Social media programs are important to many high profile companies. But, if a company can't commit resources to keeping their social media accounts updated and supplied with assets that are tied to sales, then those accounts can easily become detrimental. It's the same as having a bad website that's out of date; if something represents your company poorly, then it makes it less likely that a customer will commit to buying from you. One of our responsibilities to clients is to advise them on overall strategy, and it almost always includes questions about social media. It's not unusual for us to tell some of our client not to bother with microblogging sites like Twitter if they can't keep their accounts up to date, which is sometimes a shock to them. But basically, there isn't much benefit to your image in having a Twitter account with 25 tweets over the span of a year. That being said, this mostly applies to smaller businesses that might not have the right profile or have much that's very interesting to put out there, like a small law firm or a startup mining company, for example. When they do have something they want to share, doing it through the website or via the company email list, is probably a better way to go.

The best way to approach social media involves planning and allocation of resources. This means integrating social media into your business plan, and in many cases, assigning marketing budgets and time resources to them just like you would with your print or outdoor advertising. It doesn't have to be a lot of money either. Planning your social media efforts strategically means the ability to do a lot of cool things for Facebook and Twitter such as video tutorials, social media events like Google Hangouts or UStreams, and custom Facebook apps. For example, let's say your company is a microbrewery, you could plan for a series of videos about pairing beers with food, stream video feeds from tasting events, and create a custom app that shows customers the nearest shop carrying your beers.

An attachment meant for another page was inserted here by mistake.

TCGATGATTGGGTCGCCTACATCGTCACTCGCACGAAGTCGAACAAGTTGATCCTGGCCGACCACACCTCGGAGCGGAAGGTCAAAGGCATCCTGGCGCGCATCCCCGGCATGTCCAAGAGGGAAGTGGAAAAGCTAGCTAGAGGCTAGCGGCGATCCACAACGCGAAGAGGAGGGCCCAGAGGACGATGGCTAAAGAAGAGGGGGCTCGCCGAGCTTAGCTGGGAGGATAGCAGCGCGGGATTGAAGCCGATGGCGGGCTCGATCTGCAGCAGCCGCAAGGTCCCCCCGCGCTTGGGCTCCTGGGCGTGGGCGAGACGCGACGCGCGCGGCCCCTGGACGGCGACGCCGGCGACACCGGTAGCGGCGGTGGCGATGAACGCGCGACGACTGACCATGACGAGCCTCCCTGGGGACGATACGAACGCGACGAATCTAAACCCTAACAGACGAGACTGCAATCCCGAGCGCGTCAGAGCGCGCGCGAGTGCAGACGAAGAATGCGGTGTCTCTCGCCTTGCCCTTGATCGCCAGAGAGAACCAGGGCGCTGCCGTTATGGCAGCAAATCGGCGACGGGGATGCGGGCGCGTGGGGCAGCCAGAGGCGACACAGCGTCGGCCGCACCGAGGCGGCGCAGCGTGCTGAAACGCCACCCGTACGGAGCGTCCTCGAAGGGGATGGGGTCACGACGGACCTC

Plan your social media resources properly, and you can do some really creative, and cost-effective things!


A pervasive part of branding and brand design is the sub-brand, and dealing with them is tricky at best. In many ways, creating a sub-brand is like getting into a fight with yourself. Let’s outline an example: a restaurant chain has been established for more than ten years, with quality recognition and customers willingly paying price premiums for the experience. Now, the chain wants to enter the fast casual sector, so they create a smaller version of their larger, more established restaurants. These smaller versions offer popular items from the original menu, at a cheaper price. In order to avoid confusion, the management team decides to append the word “Express” to the sub-brand name. Sounds like a plan, right?